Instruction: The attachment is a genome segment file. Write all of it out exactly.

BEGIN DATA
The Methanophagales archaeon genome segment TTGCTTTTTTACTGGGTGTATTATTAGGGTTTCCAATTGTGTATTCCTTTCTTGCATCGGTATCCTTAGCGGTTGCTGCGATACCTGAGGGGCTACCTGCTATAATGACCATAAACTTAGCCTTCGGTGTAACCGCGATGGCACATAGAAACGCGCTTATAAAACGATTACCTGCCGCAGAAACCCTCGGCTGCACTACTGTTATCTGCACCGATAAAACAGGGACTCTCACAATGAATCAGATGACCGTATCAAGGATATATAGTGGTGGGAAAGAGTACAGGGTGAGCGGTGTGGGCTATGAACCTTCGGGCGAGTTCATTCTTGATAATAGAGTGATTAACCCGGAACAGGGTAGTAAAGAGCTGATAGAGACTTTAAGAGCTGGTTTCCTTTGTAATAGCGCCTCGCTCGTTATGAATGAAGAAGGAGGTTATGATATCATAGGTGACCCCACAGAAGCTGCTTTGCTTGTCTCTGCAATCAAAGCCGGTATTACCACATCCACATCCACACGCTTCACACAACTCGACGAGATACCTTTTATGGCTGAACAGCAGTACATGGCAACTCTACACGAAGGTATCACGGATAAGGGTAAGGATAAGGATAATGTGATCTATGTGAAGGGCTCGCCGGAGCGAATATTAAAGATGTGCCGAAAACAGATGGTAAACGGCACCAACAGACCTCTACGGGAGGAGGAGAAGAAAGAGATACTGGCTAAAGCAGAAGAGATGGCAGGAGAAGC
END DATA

The Methanophagales archaeon genome segment TTGCTTTTTTACTGGGTGTATTATTAGGGTTTCCAATTGTGTATTCCTTTCTTGCATCGGTATCCTTAGCGGTTGCTGCGATACCTGAGGGGCTACCTGCTATAATGACCATAAACTTAGCCTTCGGTGTAACCGCGATGGCACATAGAAACGCGCTTATAAAACGATTACCTGCCGCAGAAACCCTCGGCTGCACTACTGTTATCTGCACCGATAAAACAGGGACTCTCACAATGAATCAGATGACCGTATCAAGGATATATAGTGGTGGGAAAGAGTACAGGGTGAGCGGTGTGGGCTATGAACCTTCGGGCGAGTTCATTCTTGATAATAGAGTGATTAACCCGGAACAGGGTAGTAAAGAGCTGATAGAGACTTTAAGAGCTGGTTTCCTTTGTAATAGCGCCTCGCTCGTTATGAATGAAGAAGGAGGTTATGATATCATAGGTGACCCCACAGAAGCTGCTTTGCTTGTCTCTGCAATCAAAGCCGGTATTACCACATCCACATCCACACGCTTCACACAACTCGACGAGATACCTTTTATGGCTGAACAGCAGTACATGGCAACTCTACACGAAGGTATCACGGATAAGGGTAAGGATAAGGATAATGTGATCTATGTGAAGGGCTCGCCGGAGCGAATATTAAAGATGTGCCGAAAACAGATGGTAAACGGCACCAACAGACCTCTACGGGAGGAGGAGAAGAAAGAGATACTGGCTAAAGCAGAAGAGATGGCAGGAGAAGC